Growing up in a home with books explains, in part, my love of books. My father has always had a library. That Bob Swenson read Ariel and Will Durant’s 11 volumes of The Story of Civilization and William Shirer’s The Rise and Fall of the Third Reich, meant I surreptitiously read them too, in junior high. Cold War novels, international espionage thrillers, an occasional mystery, Michener, Philip Roth, and Graham Greene. An early member of the Book-of-the-Month-Club, Dad always had a new book. He kept the dictionaries and encylcopedias on shelves where I could easily reach them. And there was always something to read in the bathroom at home. Reader’s Digest or the TV Guide, at least.
We watched Walter Cronkite on CBS Evening News every evening before supper, except on Sundays. We’d listen to WCCO’s CBS Mystery Theater on the car radio driving home from Grandma’s after a big pot roast, mashed potatoes and gravy. Driving through the streets of north Minneapolis, Dad would ask trivia questions about history, politics, sports, and current events.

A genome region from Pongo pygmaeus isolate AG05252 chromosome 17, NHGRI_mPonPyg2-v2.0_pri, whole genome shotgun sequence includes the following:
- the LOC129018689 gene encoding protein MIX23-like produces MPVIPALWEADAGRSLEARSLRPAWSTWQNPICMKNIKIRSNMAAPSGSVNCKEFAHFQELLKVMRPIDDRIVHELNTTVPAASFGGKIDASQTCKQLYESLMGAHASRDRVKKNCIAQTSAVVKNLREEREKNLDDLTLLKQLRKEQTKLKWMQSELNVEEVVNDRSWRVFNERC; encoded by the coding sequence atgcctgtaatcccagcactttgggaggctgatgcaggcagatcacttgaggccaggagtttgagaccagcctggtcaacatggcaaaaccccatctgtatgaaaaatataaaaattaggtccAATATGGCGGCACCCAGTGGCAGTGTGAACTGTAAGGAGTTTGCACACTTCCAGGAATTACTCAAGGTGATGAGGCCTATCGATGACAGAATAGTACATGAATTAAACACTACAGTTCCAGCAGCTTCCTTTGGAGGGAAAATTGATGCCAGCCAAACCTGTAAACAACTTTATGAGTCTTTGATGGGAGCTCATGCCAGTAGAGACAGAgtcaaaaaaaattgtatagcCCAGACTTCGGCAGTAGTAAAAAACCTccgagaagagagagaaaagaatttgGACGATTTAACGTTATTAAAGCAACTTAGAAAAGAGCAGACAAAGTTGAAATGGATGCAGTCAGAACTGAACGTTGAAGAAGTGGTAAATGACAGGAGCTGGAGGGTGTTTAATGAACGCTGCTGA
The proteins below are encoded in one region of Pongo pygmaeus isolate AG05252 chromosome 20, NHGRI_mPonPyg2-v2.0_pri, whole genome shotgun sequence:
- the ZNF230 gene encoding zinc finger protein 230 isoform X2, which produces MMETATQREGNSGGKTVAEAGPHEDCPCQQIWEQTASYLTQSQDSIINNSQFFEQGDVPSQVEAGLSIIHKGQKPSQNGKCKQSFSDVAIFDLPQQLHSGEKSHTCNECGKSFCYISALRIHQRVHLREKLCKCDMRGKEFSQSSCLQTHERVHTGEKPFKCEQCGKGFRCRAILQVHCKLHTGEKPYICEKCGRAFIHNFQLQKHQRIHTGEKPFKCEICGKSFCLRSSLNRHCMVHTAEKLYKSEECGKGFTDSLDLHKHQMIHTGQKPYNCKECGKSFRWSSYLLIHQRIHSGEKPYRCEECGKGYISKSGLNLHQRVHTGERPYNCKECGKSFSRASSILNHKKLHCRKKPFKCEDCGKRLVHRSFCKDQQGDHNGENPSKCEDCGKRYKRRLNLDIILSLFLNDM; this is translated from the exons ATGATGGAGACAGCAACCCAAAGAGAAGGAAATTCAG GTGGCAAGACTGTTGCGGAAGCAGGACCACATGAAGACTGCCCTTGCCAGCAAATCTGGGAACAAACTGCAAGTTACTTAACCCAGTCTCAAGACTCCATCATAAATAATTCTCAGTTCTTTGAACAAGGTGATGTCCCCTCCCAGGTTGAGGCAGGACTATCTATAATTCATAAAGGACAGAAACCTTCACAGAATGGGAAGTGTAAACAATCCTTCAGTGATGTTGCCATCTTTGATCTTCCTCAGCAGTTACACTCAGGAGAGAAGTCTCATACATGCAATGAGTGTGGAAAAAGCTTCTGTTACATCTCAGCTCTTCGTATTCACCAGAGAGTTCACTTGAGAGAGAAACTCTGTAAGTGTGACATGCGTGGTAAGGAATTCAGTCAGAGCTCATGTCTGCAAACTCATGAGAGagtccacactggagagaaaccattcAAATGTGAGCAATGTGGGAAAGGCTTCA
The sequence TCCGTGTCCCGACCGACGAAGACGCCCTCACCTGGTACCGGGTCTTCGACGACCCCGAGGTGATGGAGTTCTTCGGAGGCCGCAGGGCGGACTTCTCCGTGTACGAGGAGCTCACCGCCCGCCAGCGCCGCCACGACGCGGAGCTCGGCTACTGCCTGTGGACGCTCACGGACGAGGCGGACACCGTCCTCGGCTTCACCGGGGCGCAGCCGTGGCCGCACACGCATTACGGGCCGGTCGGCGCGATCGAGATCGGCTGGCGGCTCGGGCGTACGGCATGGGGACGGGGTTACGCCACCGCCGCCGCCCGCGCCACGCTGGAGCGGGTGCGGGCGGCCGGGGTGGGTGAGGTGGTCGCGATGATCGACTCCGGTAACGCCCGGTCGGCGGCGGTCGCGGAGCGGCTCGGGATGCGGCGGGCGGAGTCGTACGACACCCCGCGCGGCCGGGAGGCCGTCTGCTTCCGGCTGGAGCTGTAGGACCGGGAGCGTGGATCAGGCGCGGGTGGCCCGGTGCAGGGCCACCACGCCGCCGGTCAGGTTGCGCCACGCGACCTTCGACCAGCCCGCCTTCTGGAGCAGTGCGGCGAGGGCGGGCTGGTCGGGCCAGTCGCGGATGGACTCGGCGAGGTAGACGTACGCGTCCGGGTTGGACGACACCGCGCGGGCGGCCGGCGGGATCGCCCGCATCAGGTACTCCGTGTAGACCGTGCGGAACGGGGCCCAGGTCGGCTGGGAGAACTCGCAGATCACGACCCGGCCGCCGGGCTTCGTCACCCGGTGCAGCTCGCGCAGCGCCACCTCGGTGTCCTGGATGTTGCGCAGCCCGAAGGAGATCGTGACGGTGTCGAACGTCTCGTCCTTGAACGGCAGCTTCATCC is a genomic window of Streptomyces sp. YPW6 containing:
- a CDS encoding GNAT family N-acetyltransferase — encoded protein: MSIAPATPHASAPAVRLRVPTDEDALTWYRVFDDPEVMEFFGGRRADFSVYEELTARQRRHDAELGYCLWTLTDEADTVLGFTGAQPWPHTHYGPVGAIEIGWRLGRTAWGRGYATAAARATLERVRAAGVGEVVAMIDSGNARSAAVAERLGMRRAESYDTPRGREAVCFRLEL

“Who is Richard Nixon’s running mate? A. James Miles Martin, B. Spiro Agnew, or C. Hubert Humpherdink?” he asked from behind the steering wheel of our pale blue Chevy station wagon.
“James Miles Martin,” I guessed. Wrong.
Dad busted out laughing. Jim Martin was our back-door neighbor on France Avenue. Only trivia question I remember getting wrong. Dad won’t ever let me forget it. He’ll be enjoying the day in Minnesota tomorrow with mom.
Memory. Facts. Fun. Story. Books. Knowledge. My father taught me the value of each.